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Maine hideaway looks cozy and colorful

James Salomon

The owners of this hideaway were thrilled to find a buildable parcel on the lakes region of Maine. “The idea was to build a camp where the whole family could congregate and enjoy the outdoors,” says Manchester-by-the-Sea-based interior designer Kristina Crestin, who collaborated with Art Dioli of Olson Lewis Architects to create a haven that marries a modern aesthetic with the rustic camp vernacular.

With water on three sides of the property, the house keeps to a modest footprint, so Crestin had to get creative with space saving solutions. The home is filled with built-ins for storage. Simple, clean materials exude a natural character.

“We didn’t want the home to be filled with that exposed pine that turns orangey-yellow that was found in camps several decades ago,” explains Crestin. However, reclaimed wood was used in abundance to give the place a rough-hewn feel. Ceilings are clad with barn board and v-groove pine paneling with a whitewash over it was used on the walls.

“The owner is fearless with color,” says Crestin. In many areas, walls and doors are painted bold hues. One of the home’s bathrooms, for example, is a vibrant neon citrus green punctuated by pops of aqua. While bold colors give the home a modern appeal, light fixtures have timeless bronze and antique brass finishes that tie in with the rugged origins of camp architecture.

-James Salomon

Bathroom Since the room has a lot of built-ins, Crestin wanted the vanity to feel like a piece of furniture. The piece she designed, crafted out of reclaimed wood by Eben Lovejoy, has open shelving and drawers offering concealed storage. Sinks are a modern interpretation of farm sinks and faucets have the appeal of pipe footing. Bypassing mirrors above the vanity stretch to the ceiling; a double wall behind allows for cabinets that span the width of the room.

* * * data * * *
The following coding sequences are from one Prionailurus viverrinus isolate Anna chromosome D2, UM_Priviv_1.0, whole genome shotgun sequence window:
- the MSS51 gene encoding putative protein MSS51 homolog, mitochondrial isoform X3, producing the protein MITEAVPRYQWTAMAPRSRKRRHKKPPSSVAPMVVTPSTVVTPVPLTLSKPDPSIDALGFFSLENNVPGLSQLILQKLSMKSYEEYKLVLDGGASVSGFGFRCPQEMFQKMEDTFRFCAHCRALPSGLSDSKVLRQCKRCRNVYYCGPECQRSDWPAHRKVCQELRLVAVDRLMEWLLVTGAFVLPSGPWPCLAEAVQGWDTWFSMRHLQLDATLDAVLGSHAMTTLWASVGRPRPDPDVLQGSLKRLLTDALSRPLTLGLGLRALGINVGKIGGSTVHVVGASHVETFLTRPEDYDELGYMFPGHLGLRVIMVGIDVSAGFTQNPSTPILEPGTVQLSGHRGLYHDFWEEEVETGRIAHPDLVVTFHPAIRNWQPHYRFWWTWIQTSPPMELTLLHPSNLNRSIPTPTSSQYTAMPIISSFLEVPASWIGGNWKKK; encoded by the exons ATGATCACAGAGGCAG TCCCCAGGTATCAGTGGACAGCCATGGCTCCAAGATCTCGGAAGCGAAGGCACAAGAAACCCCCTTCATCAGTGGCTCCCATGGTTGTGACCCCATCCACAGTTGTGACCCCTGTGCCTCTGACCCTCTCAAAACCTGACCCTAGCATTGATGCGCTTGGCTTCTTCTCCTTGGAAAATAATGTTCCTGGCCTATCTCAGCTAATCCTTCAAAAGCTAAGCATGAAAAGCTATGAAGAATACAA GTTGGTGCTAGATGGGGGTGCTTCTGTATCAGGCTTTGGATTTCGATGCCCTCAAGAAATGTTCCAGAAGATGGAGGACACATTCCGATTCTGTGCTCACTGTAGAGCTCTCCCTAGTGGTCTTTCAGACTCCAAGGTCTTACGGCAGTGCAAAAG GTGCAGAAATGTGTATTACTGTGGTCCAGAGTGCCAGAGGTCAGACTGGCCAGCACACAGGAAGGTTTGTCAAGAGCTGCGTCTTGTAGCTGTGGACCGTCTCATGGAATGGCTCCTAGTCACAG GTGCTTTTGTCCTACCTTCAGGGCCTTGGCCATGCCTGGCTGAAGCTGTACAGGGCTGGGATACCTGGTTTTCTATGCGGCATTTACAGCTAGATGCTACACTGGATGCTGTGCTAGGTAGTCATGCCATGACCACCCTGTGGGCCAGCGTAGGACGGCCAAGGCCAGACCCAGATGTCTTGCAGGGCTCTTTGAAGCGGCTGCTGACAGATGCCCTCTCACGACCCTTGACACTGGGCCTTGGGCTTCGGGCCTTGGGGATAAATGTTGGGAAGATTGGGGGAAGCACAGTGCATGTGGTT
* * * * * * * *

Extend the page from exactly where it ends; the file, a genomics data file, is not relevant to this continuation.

Shower Since several family members share the bathroom, Crestin called for a sliding door to separate the sink area from the toilet and shower. “Someone can be brushing their teeth while someone else showers,” she says. The Angela Adams Ann Sacks tile was the jumping off point for the room’s green scheme. A river rock floor adds texture and another natural element. The Philippe Stark gnome stool was spray painted aqua to match the scheme. “We needed something to draw your eye away from all the green,” says Crestin.


Bedroom While the master bedroom is compact, a high angled ceiling adds depth and makes it feel more spacious. Floating nightstands are built in to conserve space. Since the bed is so close to the wall, there wasn’t room for a swinging door so Crestin had a salvaged sliding barn door installed. Painted a striking orangey-red, the door has glass panels that are diffused to obscure views into the room.